February 4, 2016 posted by

“Weapon of War” Storyboard Comparison


The animation produced during World War II has always been of particular interest to cartoon fans since so many of the films were made by the Golden Age Studios. The First Motion Picture Unit (FMPU) seems to have kept excellent records of the films they produced, where those records survive and where they have been organized well enough to find.

war-4Weapon of War was one of the favorite finds at the National Archive. I wrote about it just briefly on the second ‘Thunderbean Thursday’.

I still go back every year and look for more films; at this point, I’m really looking for the least known items.

There’s one particular collector out of the country that has a great interest in these films, and I always hope to send a bunch of things his way that no one has seen since they were made. I’d love to be able to say that everything made that was animated (and still exists) is accessible to the public.

war1Something to know about the National Archive is that, even on material from World War II, there really isn’t a complete, searchable public record of any kind. There *is* a searchable catalog of the films, but it only contains roughly 60% of the titles in the archive, according to the very helpful researchers at NARA. Everyone there has been kind in helping me look through what paperwork survives on the films and then correlate that with where those actual films are, but it’s a huge undertaking to actually gather *all* the animation produced, specifically the training and educational films.

Anything that appeared in the Army/Navy Screen Magazine or was distributed along with that program has been identified at this point, and all but one (Venereal Disease, 1944, Walt Disney Productions) has material at NARA.

wa3-3-600The nature of the educational films has allowed them to be become nearly invisible over the years, with only a handful of people actively trying to find them in any way. There’s a handful of issues in hunting them down. The Army’s materials for the most part are archived; material produced for *other* parts of the military seemingly have not faired as well. The Navy has it’s own library and archive, with some material being sent over to NARA, but far from all. Some materials ended up at other government agencies and there they stayed. Some were produced by outside production companies and the print work was sometimes outsourced to labs that were not part of the government, and it’s unclear what generation ended up at NARA, if a version ended up there.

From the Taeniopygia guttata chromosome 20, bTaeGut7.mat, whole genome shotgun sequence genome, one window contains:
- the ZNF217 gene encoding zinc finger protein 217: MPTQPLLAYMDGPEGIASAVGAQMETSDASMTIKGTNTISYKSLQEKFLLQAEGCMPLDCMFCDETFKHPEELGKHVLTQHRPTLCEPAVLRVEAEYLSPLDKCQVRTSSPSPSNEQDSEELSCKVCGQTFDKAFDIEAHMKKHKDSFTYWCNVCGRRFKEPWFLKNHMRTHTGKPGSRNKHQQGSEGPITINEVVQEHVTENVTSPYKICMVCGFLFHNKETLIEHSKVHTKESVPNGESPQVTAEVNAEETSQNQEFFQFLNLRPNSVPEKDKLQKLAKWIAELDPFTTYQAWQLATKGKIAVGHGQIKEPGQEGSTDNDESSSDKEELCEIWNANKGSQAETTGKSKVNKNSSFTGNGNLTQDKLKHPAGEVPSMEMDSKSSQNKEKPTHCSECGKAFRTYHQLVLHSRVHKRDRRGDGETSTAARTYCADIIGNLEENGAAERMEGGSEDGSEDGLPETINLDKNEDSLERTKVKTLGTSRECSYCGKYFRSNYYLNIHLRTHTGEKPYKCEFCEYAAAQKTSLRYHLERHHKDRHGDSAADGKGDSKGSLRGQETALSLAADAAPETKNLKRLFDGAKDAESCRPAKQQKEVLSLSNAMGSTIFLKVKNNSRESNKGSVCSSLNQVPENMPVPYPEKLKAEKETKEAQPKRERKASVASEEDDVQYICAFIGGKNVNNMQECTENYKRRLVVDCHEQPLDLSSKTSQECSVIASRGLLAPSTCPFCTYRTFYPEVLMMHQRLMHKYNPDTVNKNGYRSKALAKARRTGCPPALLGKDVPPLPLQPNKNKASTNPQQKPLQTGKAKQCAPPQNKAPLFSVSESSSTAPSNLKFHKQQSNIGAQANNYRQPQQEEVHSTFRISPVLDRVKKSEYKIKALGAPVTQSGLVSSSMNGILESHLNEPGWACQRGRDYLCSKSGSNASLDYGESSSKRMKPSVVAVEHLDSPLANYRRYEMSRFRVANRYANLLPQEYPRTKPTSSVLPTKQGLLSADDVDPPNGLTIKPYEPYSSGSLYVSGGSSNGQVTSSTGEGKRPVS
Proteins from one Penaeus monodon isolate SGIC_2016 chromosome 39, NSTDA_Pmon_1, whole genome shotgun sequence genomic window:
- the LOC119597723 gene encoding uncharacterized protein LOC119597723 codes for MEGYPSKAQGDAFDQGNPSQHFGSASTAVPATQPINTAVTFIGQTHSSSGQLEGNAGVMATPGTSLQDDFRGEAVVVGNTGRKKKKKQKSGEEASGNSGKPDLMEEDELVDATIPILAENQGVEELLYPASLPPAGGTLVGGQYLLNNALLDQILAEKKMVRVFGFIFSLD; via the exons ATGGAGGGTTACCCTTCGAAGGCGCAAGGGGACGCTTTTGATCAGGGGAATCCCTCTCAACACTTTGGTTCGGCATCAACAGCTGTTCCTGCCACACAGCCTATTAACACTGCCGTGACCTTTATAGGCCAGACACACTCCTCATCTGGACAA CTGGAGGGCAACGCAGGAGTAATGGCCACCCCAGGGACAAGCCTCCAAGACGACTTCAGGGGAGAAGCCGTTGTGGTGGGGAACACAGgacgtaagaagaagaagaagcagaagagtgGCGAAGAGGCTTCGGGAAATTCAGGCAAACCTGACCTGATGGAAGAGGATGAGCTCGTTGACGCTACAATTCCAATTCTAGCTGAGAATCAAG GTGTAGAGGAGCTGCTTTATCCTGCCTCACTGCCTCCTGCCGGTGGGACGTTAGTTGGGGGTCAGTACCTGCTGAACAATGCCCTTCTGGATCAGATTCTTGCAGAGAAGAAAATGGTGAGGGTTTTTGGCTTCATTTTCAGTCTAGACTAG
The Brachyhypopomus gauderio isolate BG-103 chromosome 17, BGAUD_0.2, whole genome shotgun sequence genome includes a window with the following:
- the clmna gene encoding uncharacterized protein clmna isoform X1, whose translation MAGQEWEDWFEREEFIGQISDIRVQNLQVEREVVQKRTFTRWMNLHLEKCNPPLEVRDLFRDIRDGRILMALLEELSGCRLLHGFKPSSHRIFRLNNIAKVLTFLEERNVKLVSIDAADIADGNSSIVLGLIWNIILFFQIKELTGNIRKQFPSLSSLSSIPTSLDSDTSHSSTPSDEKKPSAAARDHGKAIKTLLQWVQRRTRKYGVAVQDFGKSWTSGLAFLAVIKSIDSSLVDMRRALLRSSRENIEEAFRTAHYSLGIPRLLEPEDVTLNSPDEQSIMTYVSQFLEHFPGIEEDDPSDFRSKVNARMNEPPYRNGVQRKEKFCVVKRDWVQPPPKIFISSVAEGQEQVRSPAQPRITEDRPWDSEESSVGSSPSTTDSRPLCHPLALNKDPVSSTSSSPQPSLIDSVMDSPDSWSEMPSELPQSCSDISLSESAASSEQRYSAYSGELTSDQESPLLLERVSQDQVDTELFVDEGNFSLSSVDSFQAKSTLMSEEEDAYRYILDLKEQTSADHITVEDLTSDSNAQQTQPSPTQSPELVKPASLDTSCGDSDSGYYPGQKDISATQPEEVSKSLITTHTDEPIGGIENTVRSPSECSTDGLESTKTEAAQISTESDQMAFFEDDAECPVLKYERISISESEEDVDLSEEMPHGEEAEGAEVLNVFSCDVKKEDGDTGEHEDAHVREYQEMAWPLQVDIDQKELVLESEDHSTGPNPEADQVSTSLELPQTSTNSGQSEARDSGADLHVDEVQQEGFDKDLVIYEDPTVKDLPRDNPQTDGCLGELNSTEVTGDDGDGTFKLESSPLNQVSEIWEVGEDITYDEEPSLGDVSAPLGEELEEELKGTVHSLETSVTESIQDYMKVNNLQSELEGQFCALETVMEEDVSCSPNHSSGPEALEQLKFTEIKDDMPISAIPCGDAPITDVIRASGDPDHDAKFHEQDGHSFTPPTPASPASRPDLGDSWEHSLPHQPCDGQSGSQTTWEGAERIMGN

When the lab work was done for the Army the records are impeccable. One bulletin in the paperwork noted that no classified films were allowed to be printed by any lab other than the ones at the government. Some of the issues in trying to find them is that they’re often cataloged at the National Archive by the production numbers; sometimes they have a complete title attached, other times not. I do hope to spend some time digging deeper this year at some point and finding as many of the films that contain more entertainment-style animated content.

‘Weapon of War’ appeared as part of the Army Navy Screen Magazine, as a ‘special’ Bulletin along with the ‘Magazine’ two other times, and again as a film released for civilian showings. I find that last choice interesting in that it’s clearly aimed at members of the forces, and talks directly about religious and race hate in a way that most propaganda doesn’t. NARA had all three releases of the short, so I transferred all of them. There was no difference in the edit in any of the versions.

The animation was produced by MGM studios, and it’s clear that they followed the very complete and detailed storyboards from the First Motion Picture Unit.

We owe a debt of gratitude to artist Paul Manchester, who saved these storyboards from his great uncle, Harold ‘Al’ Curry, who was a storyboard artist at the FMPU. We put these storyboards next to the finished film for the More Cartoons For Victory DVD.

Have a good week everyone!

1 Comment

  • As I’e said previously, putting wartime films all together puts a lot in perspective; so even some wartime homefront cartoons belong there because the gag content and verbal banter is truly aimed at the time and place and should not be taken out of context. That is why it was wise of you to put “TOKIO JOKIO” on one of the CARTOONS FOR VICTORY set, and maybe it should have been blu-rayed for the “PRIVATE S.N.A.F.U.” GOLDEN CLASSICS Blu-ray set. The studio is skiddish about releasing such titles into a general public market, and I can see why, but the proper background shows that this is not nostalgia; it is a kind of lesson of unfortunate wartime. Your wartime sets have been incredible and, on a lighter note, I almost wish that original music tracks could be found for some of these, because Carl Stalling’s work on them is nothing short of amazing. The two existing CARL STALLING PROJECT CD’s were so interesting because you can listen to them and imagine your own cartoon or visual in general. Sad that Warner Brothers doesn’t even realize the gold that lies dormant in those vaults, but as usual, I digress. Another great post, Steve.

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